Thursday, April 5, 2012

An Icon Is Worth 500 Words

We used to communicate more with words, but a lot of it is done with cartoons today. People are pleased to call them “icons,” but that’s a helluva stretch; icons were originally sacred art, and they had a religious message.  

We get our messages from a different kind of art today; signs with pictures on them. We’re surrounded by signs trying to show us things we should do or not do. I guess you could call them pictographs; the dictionary does relate that to primitive writing. But I submit they’re all cartoons: “a drawing symbolizing an action, situation, or person of topical interest” according to the dictionary. What’s a cigarette in a circle with a red slash though it? It’s a drawing symbolizing an action you’d better take or you’ll find yourself in a situation. As for computer “icons,” the smiley face -- I rest my case.  

I’m a word man, so to me all this is a step backward, but at the same time I recognize the reasons for it. People come here from other places, and English can be a difficult language to master if you didn’t grow up with it. Even if you did, for some of us. I live in Southern California, where everyone drives, so it’s important that everyone be on the same page when, for example, you’re fighting your way home from work on Aviation Boulevard.  If the guy ahead of you is going to have to stop in traffic to think about what “No Left Turn” means, much better to have a sign showing a bent arrow with a line through it.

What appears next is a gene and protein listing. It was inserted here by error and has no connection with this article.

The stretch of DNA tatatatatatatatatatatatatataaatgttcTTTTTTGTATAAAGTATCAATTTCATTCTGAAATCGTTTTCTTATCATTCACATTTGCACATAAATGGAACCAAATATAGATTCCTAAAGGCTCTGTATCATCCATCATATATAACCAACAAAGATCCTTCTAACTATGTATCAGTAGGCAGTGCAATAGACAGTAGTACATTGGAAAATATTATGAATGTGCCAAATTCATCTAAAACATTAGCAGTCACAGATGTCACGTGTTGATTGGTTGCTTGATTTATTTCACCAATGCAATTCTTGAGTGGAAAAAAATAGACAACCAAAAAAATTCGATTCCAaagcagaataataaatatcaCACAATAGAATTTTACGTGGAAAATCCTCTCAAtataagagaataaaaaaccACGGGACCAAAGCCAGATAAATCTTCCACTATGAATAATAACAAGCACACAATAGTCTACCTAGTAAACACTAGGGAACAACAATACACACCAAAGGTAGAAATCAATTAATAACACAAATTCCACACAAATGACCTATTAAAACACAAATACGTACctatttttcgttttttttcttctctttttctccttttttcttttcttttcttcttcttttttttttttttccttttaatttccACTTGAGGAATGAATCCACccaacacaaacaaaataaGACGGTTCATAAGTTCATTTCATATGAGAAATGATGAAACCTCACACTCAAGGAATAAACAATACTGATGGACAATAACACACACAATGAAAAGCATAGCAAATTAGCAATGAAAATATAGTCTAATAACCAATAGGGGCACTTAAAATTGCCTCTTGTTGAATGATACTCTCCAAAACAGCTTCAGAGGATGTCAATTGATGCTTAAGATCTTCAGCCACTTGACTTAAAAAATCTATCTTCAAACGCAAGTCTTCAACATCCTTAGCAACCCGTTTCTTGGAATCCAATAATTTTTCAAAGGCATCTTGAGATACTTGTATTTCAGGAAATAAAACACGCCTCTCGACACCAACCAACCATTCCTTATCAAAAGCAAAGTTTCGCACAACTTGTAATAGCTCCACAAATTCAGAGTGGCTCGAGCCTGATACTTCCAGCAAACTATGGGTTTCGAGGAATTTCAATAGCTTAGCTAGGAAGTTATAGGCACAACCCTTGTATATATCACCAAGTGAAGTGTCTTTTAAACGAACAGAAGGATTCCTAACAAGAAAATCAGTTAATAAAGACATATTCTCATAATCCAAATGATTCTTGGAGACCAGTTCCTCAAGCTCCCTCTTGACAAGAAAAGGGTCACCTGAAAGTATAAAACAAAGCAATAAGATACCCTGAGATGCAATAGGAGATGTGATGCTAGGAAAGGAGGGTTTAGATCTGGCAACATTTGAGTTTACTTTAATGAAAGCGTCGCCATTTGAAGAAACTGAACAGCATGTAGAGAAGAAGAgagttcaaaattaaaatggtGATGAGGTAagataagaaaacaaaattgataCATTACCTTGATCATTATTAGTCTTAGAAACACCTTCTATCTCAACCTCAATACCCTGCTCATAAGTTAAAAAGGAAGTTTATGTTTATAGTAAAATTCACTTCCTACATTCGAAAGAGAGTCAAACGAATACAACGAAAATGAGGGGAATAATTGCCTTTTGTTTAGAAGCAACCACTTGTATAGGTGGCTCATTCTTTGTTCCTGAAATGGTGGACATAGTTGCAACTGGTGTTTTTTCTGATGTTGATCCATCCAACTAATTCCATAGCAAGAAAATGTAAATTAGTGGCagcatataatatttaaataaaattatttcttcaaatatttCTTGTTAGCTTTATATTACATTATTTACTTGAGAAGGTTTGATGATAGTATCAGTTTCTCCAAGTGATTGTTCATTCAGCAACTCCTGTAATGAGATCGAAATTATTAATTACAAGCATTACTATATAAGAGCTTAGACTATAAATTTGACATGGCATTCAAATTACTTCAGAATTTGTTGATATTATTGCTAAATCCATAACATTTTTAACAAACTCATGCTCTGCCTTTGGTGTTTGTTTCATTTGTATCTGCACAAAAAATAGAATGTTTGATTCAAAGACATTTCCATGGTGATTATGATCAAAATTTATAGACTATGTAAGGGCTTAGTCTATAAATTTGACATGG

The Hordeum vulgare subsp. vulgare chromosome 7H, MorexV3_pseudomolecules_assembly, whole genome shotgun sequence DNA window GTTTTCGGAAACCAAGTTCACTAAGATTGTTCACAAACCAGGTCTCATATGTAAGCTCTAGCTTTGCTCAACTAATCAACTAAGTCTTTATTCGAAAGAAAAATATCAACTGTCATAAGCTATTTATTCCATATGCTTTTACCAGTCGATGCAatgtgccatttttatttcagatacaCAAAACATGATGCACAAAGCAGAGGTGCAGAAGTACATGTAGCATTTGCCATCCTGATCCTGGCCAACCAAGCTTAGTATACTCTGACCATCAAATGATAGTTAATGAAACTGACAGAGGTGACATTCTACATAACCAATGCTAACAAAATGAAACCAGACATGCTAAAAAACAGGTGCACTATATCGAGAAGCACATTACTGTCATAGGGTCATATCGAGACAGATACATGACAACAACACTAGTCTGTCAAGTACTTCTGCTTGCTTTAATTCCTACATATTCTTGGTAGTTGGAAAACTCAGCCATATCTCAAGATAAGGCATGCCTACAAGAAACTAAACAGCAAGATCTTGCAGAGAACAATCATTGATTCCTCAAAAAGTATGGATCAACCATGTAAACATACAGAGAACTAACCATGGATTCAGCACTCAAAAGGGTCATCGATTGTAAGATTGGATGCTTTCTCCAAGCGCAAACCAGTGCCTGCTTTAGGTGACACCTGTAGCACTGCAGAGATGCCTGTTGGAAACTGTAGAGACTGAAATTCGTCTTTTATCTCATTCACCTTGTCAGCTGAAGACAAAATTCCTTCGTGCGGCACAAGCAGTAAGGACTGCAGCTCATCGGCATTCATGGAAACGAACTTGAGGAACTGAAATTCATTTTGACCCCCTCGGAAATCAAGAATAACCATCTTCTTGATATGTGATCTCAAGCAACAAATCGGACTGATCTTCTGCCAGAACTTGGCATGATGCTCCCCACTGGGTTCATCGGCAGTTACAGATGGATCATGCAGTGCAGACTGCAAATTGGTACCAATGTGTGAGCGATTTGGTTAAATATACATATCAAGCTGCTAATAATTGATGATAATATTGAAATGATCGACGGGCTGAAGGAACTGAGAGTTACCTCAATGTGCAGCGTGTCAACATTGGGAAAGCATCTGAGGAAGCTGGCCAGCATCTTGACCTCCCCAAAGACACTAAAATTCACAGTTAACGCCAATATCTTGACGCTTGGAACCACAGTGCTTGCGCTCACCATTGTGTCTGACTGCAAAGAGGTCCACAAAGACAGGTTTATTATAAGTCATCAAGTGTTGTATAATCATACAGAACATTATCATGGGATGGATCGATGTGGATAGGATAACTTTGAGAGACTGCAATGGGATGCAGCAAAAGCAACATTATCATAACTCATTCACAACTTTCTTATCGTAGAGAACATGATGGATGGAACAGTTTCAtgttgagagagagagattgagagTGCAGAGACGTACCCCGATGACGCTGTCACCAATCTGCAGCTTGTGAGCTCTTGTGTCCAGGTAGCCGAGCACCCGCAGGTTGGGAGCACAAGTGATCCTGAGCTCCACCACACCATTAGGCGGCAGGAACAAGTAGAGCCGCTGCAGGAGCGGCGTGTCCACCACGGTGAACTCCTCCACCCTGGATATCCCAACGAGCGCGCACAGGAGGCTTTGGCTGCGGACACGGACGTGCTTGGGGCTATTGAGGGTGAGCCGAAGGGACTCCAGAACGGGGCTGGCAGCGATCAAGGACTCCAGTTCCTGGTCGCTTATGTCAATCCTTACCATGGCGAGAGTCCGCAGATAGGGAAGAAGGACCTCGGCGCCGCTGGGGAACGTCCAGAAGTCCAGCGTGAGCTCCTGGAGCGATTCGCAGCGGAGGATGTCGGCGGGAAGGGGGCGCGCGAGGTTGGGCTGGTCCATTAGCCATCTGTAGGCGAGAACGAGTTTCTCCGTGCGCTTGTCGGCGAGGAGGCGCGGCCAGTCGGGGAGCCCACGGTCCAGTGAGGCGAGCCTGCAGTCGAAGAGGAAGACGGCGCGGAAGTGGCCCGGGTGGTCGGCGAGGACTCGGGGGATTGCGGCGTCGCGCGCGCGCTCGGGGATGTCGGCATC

I feel real nostalgia for the days when signs said things. Traffic signs were always models of two of the best attributes of good writing: clarity and brevity. “No Stopping.” Wow! Try to top that for effective communication. Especially backed up with a $50 fine. (By the way, what’s the icon for No Stopping?)   

Our freeways are among the few places you’ll still find word signs. That’s surprising at first blush, because you’re not going to get a lot of time to parse the message while going 70 miles an hour. Thinking about the alternative, though, you realize it’s necessity at work: how would you iconize “Long Beach Freeway 2 miles”?  (That illustrates a point I was making above: I’ve seen people slow down almost to a stop to read that one.)   

If your audience is such that you need to communicate through pictures, there are many skilled graphics people waiting to help you. I can recommend some excellent ones. However, if you use brochures or ads or manuals or articles or white papers and similar written things to advance your cause, there are at least as many writers out there, of whom I’m one.     

And if you’re thinking of trying that “picture is worth a thousand words” line on me – my answer is, Draw me the Gettysburg Address.

Next: Let’s deconstruct a job offer